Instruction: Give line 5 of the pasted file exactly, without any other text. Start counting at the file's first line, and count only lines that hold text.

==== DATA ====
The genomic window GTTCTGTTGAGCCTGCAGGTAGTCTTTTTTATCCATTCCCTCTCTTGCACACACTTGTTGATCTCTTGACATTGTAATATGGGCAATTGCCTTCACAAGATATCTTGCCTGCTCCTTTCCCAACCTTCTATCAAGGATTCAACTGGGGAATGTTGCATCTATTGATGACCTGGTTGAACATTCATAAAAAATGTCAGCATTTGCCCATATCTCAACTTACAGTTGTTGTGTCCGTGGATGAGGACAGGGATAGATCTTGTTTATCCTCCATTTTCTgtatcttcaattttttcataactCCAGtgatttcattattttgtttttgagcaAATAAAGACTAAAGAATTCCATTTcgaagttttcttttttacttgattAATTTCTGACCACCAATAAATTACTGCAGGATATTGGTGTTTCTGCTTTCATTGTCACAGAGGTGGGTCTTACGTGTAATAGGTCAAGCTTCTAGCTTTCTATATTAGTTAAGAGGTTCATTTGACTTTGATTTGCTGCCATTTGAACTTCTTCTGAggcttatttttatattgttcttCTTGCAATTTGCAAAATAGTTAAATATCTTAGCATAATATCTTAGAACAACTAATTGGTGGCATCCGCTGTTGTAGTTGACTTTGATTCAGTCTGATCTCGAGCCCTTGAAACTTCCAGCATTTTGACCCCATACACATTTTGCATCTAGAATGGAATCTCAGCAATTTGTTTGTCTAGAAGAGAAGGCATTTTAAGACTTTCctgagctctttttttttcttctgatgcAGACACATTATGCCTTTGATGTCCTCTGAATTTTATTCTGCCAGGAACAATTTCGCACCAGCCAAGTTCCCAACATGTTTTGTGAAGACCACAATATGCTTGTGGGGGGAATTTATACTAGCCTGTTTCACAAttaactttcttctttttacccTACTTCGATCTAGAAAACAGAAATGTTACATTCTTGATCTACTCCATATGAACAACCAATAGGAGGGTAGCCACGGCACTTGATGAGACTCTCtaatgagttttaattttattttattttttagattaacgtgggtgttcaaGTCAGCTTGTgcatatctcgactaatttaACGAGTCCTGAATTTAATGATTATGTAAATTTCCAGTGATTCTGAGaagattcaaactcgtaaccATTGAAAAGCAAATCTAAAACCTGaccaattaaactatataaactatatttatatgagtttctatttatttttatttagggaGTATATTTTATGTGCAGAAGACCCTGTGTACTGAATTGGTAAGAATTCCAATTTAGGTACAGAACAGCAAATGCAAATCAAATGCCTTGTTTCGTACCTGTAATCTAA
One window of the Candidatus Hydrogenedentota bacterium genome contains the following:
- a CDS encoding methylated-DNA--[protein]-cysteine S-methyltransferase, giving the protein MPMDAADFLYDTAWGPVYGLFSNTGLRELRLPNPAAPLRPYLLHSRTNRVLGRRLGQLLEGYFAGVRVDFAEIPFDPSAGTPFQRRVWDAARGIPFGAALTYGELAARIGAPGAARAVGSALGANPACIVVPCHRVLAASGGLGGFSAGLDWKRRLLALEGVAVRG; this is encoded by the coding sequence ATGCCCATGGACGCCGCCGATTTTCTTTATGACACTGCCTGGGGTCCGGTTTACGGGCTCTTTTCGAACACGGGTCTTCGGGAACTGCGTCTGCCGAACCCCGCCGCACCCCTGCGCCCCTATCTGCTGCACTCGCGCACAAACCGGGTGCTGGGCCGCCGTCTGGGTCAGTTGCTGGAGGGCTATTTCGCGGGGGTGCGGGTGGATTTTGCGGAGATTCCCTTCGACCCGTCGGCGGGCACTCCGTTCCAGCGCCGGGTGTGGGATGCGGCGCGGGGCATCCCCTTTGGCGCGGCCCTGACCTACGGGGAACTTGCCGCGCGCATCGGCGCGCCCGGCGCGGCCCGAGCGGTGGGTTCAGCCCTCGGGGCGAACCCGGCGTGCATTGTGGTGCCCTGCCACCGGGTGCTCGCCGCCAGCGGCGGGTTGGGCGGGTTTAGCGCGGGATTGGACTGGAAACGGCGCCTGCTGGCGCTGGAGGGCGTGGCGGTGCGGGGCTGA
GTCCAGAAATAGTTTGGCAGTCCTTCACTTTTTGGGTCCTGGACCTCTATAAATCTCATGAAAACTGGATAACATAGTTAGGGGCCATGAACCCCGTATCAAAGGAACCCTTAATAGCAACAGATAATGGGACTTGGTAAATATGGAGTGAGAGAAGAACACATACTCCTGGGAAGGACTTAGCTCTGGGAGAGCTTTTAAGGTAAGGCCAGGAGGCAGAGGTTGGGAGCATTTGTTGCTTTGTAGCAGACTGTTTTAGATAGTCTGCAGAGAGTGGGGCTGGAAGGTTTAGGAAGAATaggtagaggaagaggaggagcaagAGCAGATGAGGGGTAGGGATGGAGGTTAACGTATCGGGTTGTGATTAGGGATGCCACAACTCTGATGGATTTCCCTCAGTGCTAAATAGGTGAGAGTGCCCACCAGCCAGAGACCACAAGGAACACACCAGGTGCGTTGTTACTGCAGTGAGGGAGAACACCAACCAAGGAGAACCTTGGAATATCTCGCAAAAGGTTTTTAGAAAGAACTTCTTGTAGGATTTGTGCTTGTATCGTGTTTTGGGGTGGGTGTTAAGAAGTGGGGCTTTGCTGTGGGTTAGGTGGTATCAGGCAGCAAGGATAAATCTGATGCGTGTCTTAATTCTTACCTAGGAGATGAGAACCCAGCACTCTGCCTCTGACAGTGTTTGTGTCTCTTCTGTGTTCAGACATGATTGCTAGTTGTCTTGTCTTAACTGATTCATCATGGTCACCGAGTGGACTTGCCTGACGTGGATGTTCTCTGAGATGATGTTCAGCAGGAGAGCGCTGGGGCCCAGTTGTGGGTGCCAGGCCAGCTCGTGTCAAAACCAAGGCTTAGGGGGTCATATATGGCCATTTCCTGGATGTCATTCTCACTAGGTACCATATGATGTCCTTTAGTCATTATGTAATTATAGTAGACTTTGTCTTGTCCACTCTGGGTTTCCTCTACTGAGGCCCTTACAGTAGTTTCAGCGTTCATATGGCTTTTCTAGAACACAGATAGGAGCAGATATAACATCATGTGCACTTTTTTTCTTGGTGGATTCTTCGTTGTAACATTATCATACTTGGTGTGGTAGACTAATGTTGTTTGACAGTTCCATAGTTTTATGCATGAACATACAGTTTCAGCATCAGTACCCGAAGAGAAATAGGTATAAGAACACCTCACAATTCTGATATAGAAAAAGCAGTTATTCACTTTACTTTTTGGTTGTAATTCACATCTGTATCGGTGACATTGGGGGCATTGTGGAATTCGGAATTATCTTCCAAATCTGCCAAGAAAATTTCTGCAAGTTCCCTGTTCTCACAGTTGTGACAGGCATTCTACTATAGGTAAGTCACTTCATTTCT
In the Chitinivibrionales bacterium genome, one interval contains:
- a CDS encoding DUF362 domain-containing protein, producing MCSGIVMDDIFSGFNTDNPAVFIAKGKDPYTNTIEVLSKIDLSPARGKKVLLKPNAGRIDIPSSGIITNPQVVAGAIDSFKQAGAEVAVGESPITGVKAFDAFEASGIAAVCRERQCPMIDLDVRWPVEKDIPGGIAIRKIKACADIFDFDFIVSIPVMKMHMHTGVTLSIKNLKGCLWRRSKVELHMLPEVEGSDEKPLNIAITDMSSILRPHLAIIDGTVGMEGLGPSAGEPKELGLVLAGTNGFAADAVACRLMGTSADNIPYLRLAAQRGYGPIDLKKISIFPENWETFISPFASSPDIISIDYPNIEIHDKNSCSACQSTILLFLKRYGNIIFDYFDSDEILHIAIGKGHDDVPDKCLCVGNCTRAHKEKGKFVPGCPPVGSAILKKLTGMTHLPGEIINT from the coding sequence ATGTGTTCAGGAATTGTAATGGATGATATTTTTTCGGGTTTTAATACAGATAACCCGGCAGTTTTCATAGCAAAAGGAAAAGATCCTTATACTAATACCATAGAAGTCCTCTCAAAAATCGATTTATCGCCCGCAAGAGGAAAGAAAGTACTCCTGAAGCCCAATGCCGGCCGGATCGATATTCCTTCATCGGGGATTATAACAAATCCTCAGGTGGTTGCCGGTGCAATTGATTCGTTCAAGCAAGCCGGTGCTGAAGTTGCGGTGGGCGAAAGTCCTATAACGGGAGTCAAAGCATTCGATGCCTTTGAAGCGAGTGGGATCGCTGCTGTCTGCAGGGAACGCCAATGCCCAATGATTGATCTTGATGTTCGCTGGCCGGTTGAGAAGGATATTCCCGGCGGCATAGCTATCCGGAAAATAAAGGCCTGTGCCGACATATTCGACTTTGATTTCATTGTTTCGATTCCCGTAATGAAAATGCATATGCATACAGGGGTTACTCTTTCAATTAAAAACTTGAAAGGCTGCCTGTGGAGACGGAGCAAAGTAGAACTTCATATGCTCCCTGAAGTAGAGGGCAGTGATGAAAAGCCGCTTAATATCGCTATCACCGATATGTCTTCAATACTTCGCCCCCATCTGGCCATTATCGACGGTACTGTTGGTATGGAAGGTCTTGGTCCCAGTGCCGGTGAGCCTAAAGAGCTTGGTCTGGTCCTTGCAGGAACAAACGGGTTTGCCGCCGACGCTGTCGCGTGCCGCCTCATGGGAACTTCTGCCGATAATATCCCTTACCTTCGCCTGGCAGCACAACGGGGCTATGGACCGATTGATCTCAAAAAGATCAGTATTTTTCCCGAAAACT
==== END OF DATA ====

In the Chitinivibrionales bacterium genome, one interval contains: